Libya: GNA Declares State Of Emergency In The Country Amid Coronavirus Fear

Libya’s Tripoli-based Government of National Accord on Saturday declared a state of emergency over the global coronavirus outbreak. Prime Minister Fayez al-Serraj confirmed that all air and seaports will remain closed from Monday, March 16, reported Reuters.

The move will affect the border with Tunisia and the suspension of flights from the city of Misrata, both in the west.

In an address to the nation, Sarraj said that schools and universities would also remain closed for two weeks.

“All land borders and air space will be closed for three weeks starting from Monday,” he said.

Sarraj has asked the Awqaf Authority to urge citizens to perform the daily five prayers at home until the danger of the disease fades away. All sports events have been canceled and wedding halls have been closed as a precautionary measure. He advised state workers to take their annual leave.

In the broadcast address, Sarraj said that his internationally recognized government had created a voluntary fund of 500 million Libyan dinars ($360.54 million) to prevent the spread of coronavirus in the country. No cases had been confirmed so far. Experts, however, fear that an outbreak could be catastrophic due to the country’s degraded health system.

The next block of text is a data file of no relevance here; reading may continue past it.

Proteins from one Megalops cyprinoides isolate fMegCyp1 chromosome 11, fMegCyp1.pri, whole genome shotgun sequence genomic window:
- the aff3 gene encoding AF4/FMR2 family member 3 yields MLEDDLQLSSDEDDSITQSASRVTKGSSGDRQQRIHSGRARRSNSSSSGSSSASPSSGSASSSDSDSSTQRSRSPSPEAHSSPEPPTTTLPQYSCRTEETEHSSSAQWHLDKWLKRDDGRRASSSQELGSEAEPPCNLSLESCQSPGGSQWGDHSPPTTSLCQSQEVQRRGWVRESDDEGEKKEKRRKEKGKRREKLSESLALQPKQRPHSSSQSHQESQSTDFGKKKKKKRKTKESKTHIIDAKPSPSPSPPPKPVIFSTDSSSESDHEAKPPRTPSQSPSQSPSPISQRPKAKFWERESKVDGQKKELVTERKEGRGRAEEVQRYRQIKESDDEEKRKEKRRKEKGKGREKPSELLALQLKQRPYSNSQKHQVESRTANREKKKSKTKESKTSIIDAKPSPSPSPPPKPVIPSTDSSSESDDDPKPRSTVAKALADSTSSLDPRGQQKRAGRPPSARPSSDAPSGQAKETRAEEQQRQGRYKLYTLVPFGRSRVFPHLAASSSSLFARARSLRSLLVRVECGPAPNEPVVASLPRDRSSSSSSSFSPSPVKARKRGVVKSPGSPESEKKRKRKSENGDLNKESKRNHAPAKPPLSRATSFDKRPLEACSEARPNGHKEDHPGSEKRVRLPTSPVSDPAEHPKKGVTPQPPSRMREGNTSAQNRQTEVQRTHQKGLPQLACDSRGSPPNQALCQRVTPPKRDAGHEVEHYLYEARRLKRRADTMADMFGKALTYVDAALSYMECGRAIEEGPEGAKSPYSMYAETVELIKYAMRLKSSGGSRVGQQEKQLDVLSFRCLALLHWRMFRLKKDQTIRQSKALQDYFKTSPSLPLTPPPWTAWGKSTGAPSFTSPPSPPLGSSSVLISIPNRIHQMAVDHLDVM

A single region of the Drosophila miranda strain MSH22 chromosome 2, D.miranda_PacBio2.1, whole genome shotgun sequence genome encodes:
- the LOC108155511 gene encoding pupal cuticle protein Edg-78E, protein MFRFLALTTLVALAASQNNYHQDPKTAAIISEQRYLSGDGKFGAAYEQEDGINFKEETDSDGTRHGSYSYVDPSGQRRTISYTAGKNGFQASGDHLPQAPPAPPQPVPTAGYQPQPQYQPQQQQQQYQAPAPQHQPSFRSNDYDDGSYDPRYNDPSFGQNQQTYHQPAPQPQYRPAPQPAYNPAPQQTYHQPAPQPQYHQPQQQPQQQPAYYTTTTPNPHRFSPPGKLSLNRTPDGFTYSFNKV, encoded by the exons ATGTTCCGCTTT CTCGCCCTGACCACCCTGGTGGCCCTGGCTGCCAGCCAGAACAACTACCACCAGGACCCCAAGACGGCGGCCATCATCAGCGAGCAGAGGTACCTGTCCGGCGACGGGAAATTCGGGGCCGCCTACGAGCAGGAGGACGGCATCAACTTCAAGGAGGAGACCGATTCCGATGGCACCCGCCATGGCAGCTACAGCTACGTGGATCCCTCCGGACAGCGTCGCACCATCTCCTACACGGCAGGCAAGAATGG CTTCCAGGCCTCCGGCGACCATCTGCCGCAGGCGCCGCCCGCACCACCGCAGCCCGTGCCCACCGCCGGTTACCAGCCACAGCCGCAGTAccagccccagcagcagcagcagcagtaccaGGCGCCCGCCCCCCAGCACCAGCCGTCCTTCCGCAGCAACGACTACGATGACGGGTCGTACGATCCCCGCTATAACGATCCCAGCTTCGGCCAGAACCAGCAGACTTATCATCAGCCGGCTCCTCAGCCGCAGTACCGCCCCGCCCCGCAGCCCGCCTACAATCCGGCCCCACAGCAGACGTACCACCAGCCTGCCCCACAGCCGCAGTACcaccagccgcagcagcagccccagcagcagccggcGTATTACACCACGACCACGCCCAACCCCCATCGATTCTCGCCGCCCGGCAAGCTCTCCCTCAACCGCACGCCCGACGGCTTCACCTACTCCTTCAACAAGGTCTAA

In related news, the Libya government officials have agreed to form a committee to follow up on the issues of Libyans abroad after the announcement of suspending flights to Libya over the fear of coronavirus spread.

 Tripoli’s sole functioning airport was closed earlier this month as fighting intensified between GNA forces and those of eastern-based strongman Khalifa Haftar, who launched an offensive in April last year to take control of the capital.

The ongoing Libya war has killed and injured scores of people and forced more than 150,000 civilians to flee their homes. The rival parties agreed to a cease-fire on Jan. 12, but they both exchanged accusations of breaching the truce.

Caroline Finnegan

A professionnal journalist for the past ten years, I cover global news and economic affairs for The Chief Observer.

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